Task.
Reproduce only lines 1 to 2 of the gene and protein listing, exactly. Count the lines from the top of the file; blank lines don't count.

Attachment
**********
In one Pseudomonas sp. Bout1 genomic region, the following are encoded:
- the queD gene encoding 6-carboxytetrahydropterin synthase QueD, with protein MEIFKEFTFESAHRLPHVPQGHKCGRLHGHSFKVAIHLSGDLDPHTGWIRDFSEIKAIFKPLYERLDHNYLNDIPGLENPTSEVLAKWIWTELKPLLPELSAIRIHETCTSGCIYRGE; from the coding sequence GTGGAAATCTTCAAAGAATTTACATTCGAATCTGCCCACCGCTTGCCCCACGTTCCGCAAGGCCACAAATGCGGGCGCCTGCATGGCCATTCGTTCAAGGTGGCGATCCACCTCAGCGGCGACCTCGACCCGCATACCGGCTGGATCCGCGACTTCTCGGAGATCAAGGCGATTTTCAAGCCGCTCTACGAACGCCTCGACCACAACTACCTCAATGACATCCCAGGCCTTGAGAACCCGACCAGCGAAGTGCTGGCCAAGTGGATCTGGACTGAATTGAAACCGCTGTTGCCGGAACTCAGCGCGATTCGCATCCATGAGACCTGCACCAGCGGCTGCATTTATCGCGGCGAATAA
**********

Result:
In one Pseudomonas sp. Bout1 genomic region, the following are encoded:
- the queD gene encoding 6-carboxytetrahydropterin synthase QueD, with protein MEIFKEFTFESAHRLPHVPQGHKCGRLHGHSFKVAIHLSGDLDPHTGWIRDFSEIKAIFKPLYERLDHNYLNDIPGLENPTSEVLAKWIWTELKPLLPELSAIRIHETCTSGCIYRGE; from the coding sequence GTGGAAATCTTCAAAGAATTTACATTCGAATCTGCCCACCGCTTGCCCCACGTTCCGCAAGGCCACAAATGCGGGCGCCTGCATGGCCATTCGTTCAAGGTGGCGATCCACCTCAGCGGCGACCTCGACCCGCATACCGGCTGGATCCGCGACTTCTCGGAGATCAAGGCGATTTTCAAGCCGCTCTACGAACGCCTCGACCACAACTACCTCAATGACATCCCAGGCCTTGAGAACCCGACCAGCGAAGTGCTGGCCAAGTGGATCTGGACTGAATTGAAACCGCTGTTGCCGGAACTCAGCGCGATTCGCATCCATGAGACCTGCACCAGCGGCTGCATTTATCGCGGCGAATAA